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Act XV: What to expect from this Saturday’s 'yellow vest' protests in France

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Act XV: What to expect from this Saturday’s 'yellow vest' protests in France
Rennes in Brittany is also expecting a significant number of protesters on its streets this Saturday. Photo AFP
09:46 CET+01:00
With the fifteenth weekend of gilets jaunes action about to get underway, we take a look at what France’s struggling social protest movement is planning for this Saturday.

Over the past few weeks France’s ‘yellow vests’ have faced increasing scrutiny from the general public over violence at their rallies, anti-Semitic messages by some of their supporters, and the seemingly convoluted goals of their leaders.

But official government numbers reported that 41,500 gilets jaunes still turned out across the country last Saturday, proving that plenty of protesters are still taking to the streets calling for social change.

This Saturday, a sizeable “yellow vest” protest is planned in the city of Clermont-Ferrand in central France, with initial estimates pointing to anything between 3,000 and 10,000 protesters.

Authorities in the capital of Puy de Dome department have announced they will keep all public buildings and parks closed for the day and remove all self-service bicycles from their docking stations until Monday.

France’s public rail service SNCF has told travellers that “yellow vest” action should not affect Saturday’s train schedule in Clermont-Ferrand, although extra security officers will be deployed just in case.

The northern city of Rennes in Brittany is also expecting a significant number of protesters on its streets.

"There could be around 3,000 demonstrators, it might get a little messy," a police source is quoted as saying by regional daily Le Mensuel de Rennes.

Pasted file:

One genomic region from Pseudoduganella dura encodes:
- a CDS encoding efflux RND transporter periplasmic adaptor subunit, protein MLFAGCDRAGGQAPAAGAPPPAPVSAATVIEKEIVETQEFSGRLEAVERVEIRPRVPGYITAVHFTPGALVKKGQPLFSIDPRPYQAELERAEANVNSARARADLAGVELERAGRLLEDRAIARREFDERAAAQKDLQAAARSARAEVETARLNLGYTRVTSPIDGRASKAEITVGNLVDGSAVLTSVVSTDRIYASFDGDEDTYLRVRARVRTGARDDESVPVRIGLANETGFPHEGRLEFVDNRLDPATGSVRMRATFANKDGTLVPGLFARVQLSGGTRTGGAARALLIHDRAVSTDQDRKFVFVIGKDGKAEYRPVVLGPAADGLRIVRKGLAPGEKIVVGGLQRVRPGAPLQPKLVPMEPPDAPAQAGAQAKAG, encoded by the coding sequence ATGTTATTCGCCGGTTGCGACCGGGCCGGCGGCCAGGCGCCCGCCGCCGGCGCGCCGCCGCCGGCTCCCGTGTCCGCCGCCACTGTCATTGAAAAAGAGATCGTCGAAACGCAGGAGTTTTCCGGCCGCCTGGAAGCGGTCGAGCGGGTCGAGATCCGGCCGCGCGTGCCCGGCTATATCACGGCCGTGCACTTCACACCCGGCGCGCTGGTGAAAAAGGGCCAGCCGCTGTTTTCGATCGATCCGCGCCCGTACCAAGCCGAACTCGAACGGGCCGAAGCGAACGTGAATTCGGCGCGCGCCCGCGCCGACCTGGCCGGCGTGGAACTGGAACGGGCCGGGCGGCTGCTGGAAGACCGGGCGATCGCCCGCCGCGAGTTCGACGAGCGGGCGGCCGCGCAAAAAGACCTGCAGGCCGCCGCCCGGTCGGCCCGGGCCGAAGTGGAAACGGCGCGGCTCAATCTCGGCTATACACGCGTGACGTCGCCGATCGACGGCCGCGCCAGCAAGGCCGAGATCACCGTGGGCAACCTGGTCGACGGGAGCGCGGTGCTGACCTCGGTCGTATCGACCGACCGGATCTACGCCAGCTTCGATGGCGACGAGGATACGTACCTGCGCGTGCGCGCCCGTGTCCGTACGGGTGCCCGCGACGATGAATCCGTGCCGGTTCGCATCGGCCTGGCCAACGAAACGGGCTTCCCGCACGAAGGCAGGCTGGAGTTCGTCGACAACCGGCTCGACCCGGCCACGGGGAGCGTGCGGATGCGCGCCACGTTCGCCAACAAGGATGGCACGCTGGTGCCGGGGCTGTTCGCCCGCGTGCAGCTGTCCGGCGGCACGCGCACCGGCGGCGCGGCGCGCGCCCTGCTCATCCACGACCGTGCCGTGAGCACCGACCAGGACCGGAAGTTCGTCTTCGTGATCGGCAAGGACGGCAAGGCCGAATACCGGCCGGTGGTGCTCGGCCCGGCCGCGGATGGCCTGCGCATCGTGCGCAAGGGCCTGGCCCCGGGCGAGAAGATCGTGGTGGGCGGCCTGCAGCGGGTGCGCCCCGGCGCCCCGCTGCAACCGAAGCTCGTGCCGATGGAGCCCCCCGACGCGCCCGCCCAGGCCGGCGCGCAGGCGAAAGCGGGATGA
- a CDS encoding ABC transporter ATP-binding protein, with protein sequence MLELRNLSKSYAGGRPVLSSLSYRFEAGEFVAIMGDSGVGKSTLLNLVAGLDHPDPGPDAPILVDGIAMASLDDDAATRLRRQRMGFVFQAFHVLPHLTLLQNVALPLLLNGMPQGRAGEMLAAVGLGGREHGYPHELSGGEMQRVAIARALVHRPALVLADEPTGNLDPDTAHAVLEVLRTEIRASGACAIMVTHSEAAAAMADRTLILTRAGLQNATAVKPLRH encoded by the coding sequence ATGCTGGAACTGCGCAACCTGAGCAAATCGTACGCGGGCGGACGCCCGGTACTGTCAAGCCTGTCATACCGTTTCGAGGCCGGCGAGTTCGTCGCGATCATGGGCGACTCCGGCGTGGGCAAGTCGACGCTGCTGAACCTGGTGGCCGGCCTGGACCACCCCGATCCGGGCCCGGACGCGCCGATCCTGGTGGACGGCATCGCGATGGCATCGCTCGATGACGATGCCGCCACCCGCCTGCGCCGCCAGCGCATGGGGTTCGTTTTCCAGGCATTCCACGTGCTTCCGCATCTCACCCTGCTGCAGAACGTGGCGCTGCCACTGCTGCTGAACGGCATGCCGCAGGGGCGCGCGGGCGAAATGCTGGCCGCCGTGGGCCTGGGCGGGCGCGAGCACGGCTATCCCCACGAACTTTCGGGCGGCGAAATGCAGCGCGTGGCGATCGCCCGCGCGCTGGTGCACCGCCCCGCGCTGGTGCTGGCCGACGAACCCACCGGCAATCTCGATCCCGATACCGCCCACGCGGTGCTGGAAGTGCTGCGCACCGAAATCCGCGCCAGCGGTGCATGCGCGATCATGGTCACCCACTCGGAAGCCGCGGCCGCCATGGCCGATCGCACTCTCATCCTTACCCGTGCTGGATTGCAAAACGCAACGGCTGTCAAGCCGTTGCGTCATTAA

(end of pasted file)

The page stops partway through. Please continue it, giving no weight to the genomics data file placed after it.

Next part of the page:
Police in the town of Epinal in the northeast of France are on their guard after violence broke out last Saturday, with “yellow vest” Facebook groups labelling the town in Voges as the go-to place for gilets jaunes in the region.

The local prefecture has asked its citizens not to leave any rubbish or small vehicles such as bikes or scooters on the streets, as they may be set on fire by protesters. Retailers will also shut up shop if the protests turn violent.

In Bordeaux, Lille, Toulouse, and Strasbourg calls for Act XV demonstrations to be organised are also gaining traction on Facebook.

And last but not least, Paris will also see another gilet jaunes rally take place at the Champs-Elysées at 11am on Saturday, with 5,000 people already confirming their attendance on Facebook groups entitled "A date to change everything" and "Let nothing go”. A further 17,000 people have marked themselves as “interested” in the event. 

According to a French ministry statement, only 5,000 “yellow vests” protested in the whole of Paris last Saturday, with an official figure of 41,500 turning out across France. 

This is well down on the 282,000 peak at the start of the protests however organizers claim the figure was much higher. 

"We were 15,000, that means the movement is increasing," Jerome Rodrigues, one of the movement's better known figures, told AFP at the Paris march.

 
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